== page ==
Brown-headed cowbirds also have unusual egg-laying habits. A female can have one per day for several weeks, laying at least forty eggs per season.
The entire breeding season for brown-headed cowbirds is unusual and there is evidence that males and females are not monogamous and will have several mates in one season.
6. Common Grackle
- Scientific Name: Quiscalus Quiscula
- Size: 11 to 13.4 inches
- Weight: 2.6 to 5 ounces
- Wingspan: 14.2 to 18.1 inches
Native to the United States, the common grackle can be seen in the eastern United States but breeds in the central United States and southeastern Canada. Common grackles like open habitats like fields, marshes, feedlots, and forest edges.
Not partial to any nest location, common grackles will build cup-shaped nests in tall grass, tree hollows, holes in logs, and buildings around marshy land. The female will then lay two to six eggs and have one or two broods per year.
Common grackles, not crows, are actually the number one danger to corn in fields as they like to eat both ripening corn and corn sprouts, and their large flocks can do millions of dollars worth of damage.
7. Common Raven
- Scientific Name: Corvus Corax
- Size: 22.1 to 27.2 inches
- Weight: 24.3 to 57.3 ounces
- Wingspan: 45.7 to 46.5 inches
North America is home to the common raven, whose distribution stretches from Canada, down the western side of the United States, and across western and central Mexico.
Being birds that adapt to their environment, common ravens can be seen in as diverse habitats as tundras, deciduous forests, and deserts.
Common ravens build bulky basket nests on the edges of cliffs or up in conifer trees both at relatively high heights. The female will have three to seven eggs in her annual brood.
With smarts on their sides, common ravens make dangerous predators that have been known to distract larger sea birds to get them off their nests while another will steal their egg or chick.
8. European Starling
- Scientific Name: Sturnus Vulgaris
- Size: 7.9 to 9.1 inches
- Weight: 2.1 to 3.4 ounces
- Wingspan: 12.2 to 15.8 inches
Despite their names, European starlings can be seen throughout the majority of North America, only excluding the southern tip of Mexico and the northern portion of Canada and Alaska.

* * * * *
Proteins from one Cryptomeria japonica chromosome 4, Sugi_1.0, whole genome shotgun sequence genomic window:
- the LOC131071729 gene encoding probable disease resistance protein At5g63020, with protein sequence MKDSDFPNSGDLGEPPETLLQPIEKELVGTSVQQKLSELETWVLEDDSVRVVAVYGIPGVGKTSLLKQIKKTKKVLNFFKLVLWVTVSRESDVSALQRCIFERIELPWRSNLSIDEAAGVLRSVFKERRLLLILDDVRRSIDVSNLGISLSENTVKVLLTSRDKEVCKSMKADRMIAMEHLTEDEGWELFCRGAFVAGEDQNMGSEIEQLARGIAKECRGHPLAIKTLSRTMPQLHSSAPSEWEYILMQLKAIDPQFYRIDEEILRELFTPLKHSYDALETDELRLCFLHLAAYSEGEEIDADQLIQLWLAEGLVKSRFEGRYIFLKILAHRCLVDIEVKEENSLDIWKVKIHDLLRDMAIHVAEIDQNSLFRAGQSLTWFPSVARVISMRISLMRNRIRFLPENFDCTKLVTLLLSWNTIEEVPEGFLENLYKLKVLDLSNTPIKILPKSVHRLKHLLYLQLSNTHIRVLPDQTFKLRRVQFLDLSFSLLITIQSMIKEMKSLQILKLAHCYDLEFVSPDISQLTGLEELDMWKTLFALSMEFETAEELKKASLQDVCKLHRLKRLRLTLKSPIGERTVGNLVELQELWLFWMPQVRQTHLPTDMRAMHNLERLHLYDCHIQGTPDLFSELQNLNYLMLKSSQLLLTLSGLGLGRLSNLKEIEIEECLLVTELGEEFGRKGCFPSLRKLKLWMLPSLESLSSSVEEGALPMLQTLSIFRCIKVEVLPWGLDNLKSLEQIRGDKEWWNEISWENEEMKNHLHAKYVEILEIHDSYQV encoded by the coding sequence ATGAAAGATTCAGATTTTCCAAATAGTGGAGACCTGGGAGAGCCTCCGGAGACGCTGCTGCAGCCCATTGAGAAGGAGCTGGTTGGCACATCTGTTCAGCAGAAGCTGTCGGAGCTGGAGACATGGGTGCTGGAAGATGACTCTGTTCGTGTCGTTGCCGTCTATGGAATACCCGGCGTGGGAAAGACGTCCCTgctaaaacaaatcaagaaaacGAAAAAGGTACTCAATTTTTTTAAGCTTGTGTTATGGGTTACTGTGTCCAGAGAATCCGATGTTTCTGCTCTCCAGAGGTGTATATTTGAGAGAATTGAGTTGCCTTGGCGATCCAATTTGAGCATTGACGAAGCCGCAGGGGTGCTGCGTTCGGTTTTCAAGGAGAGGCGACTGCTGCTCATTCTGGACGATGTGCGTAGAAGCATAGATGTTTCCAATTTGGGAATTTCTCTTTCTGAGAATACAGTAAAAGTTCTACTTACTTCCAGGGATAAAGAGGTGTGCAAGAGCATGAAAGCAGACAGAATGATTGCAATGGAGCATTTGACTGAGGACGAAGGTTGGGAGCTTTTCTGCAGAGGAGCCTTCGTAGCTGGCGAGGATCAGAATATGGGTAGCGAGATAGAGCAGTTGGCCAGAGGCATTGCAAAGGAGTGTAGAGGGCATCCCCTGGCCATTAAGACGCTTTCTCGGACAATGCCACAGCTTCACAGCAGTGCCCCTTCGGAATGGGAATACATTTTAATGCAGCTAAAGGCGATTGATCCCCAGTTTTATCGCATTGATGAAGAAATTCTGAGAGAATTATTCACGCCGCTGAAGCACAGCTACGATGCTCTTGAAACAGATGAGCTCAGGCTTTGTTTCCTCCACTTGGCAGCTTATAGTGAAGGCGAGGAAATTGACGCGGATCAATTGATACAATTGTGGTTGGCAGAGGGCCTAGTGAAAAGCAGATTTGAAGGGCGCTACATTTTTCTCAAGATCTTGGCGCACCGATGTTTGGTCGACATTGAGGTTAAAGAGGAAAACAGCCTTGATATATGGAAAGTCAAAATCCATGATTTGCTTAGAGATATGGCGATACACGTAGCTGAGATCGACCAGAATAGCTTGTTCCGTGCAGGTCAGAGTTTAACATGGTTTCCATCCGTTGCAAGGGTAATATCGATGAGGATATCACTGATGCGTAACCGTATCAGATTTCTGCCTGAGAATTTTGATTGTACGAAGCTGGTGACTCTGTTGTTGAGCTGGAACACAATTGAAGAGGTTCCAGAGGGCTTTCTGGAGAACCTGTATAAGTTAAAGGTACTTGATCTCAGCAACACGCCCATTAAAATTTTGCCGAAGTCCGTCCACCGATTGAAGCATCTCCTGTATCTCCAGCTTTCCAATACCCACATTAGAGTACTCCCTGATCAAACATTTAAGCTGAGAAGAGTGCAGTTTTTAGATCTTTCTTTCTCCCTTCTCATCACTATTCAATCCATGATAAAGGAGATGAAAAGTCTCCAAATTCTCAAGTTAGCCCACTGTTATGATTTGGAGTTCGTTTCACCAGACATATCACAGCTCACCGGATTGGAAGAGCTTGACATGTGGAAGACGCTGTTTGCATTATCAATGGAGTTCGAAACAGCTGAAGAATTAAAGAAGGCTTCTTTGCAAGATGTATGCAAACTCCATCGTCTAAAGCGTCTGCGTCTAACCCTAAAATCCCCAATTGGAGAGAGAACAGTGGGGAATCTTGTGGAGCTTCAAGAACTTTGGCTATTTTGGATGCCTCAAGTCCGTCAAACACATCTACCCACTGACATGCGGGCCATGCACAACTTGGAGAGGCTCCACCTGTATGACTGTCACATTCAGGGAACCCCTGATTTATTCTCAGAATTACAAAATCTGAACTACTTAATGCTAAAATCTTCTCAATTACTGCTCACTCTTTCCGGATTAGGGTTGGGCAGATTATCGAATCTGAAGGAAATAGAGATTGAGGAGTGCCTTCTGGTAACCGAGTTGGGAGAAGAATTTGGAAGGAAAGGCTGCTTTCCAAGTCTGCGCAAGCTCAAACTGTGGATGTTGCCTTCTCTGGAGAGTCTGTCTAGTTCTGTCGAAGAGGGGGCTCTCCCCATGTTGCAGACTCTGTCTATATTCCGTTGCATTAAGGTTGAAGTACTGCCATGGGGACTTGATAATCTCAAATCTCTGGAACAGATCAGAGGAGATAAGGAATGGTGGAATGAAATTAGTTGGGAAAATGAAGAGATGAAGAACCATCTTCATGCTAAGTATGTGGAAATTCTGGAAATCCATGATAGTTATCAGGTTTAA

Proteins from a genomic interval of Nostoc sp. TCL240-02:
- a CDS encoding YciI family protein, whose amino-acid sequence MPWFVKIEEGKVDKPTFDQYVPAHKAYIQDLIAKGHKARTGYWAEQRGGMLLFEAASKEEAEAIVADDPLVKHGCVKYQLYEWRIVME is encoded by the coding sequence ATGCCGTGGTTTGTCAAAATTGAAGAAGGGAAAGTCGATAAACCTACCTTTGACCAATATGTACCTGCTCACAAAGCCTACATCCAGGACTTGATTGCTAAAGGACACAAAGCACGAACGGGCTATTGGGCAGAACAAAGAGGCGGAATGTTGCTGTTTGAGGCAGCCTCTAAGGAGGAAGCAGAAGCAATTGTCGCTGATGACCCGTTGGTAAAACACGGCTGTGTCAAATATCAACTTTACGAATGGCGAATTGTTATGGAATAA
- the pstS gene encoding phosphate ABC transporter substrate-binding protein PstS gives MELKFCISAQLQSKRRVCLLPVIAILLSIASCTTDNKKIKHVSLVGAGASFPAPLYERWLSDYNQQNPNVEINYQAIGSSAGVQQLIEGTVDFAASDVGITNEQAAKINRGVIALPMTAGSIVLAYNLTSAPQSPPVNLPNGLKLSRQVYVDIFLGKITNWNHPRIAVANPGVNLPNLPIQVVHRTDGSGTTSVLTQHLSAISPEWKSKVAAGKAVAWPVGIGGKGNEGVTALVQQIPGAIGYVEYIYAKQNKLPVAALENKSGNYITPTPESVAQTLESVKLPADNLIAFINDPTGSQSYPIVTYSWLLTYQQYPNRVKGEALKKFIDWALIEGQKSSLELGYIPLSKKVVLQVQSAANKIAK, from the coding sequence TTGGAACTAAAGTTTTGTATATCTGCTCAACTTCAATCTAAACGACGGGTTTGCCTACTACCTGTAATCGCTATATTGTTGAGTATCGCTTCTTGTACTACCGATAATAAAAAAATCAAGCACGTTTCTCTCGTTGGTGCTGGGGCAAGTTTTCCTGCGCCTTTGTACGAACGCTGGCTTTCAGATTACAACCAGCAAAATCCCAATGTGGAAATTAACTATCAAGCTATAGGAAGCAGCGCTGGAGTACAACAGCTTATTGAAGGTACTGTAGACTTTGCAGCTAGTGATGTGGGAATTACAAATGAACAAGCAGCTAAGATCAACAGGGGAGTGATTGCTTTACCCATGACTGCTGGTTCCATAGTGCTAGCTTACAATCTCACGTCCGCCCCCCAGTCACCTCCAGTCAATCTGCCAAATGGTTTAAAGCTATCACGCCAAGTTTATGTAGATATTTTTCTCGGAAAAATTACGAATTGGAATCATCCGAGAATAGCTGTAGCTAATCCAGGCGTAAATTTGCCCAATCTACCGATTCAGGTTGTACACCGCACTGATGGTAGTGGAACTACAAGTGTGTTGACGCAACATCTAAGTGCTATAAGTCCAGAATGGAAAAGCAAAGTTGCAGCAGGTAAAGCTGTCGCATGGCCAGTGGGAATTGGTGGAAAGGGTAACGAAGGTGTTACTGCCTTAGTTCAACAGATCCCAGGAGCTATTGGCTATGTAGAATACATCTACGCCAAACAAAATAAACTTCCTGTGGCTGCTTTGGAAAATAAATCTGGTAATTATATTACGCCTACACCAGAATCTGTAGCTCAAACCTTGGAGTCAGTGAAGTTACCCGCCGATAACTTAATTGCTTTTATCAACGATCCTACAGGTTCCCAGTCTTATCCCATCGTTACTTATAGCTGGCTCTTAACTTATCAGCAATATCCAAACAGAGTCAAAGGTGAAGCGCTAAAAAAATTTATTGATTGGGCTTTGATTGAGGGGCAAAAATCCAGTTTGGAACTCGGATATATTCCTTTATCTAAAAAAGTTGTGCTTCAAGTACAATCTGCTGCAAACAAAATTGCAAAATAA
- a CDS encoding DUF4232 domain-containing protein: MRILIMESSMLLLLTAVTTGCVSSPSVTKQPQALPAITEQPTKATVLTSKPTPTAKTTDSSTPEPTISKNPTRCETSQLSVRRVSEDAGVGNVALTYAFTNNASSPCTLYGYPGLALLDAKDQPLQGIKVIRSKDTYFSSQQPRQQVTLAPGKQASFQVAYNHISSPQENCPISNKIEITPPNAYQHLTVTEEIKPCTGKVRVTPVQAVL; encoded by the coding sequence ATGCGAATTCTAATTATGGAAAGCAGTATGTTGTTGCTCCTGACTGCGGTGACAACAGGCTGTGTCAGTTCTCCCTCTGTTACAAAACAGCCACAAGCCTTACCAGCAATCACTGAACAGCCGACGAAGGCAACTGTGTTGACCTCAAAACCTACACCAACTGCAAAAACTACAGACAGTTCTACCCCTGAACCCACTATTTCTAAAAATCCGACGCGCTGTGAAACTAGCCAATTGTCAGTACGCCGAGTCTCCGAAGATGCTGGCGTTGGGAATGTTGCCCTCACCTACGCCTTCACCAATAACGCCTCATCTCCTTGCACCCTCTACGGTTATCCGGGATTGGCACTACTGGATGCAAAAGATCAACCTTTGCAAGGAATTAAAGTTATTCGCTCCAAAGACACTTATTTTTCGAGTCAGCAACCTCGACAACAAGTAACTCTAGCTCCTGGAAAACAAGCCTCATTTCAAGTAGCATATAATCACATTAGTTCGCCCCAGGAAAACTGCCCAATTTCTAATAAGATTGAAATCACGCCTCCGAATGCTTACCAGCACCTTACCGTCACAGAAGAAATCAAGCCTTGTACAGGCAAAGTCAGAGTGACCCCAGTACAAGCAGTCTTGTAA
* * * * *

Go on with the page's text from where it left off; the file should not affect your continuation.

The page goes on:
Drawn to places with people, European starlings like to make their homes in suburbs, towns, and the countryside where people reside.
Being placed in a cavity is the only thing that European starling nests have in common. Holes in trees, cacti, houses, or other buildings, European starlings have made nests there. Females have two broods per year, each consisting of four to six eggs.
All starlings are talented vocal mimics and can learn call from up to twenty different species.
9. Groove-Billed Ani
- Scientific Name: Sturnus Vulgaris
- Size: 13 inches
- Weight: 2.5 to 3.2 ounces
- Wingspan: 16 to 18 inches
The groove-billed ani is mostly native to Mexico with a little bit of the population extending into the northern portion and west coast of South America. Primarily native to arid climates, you may see a groove-billed ani in wetlands if there is a drought.
Both sexes of a mated couple of groove-billed anis will build a bowl-shaped nest five to fifteen feet up in a shrub or small tree. The female will sometimes have two broods per year and will have three to four eggs in each brood.
The long tail that a groove-billed ani has often whips and thrashes around, which is suspected to help flush out insect prey.
- Scientific Name: Phainopepla Nitens
- Size: 7.1 to 8.3 inches
- Weight: 0.6 to 1 ounce
- Wingspan: 10.6 to 11.4 inches
Mostly native to central Mexico, phainopepla can be spotted in northern Mexico and the most southwest part of the United States during their breeding season.
As their location would suggest, phainopeplas prefer desert habitats that have trees where they can nest.
A male phainopepla takes over the responsibility of building the cup-shaped nest and often places it in mistletoe brambles to obscure it from view. Unlike most birds, phainopeplas breed twice per year in different habitats and have two to three eggs per brood.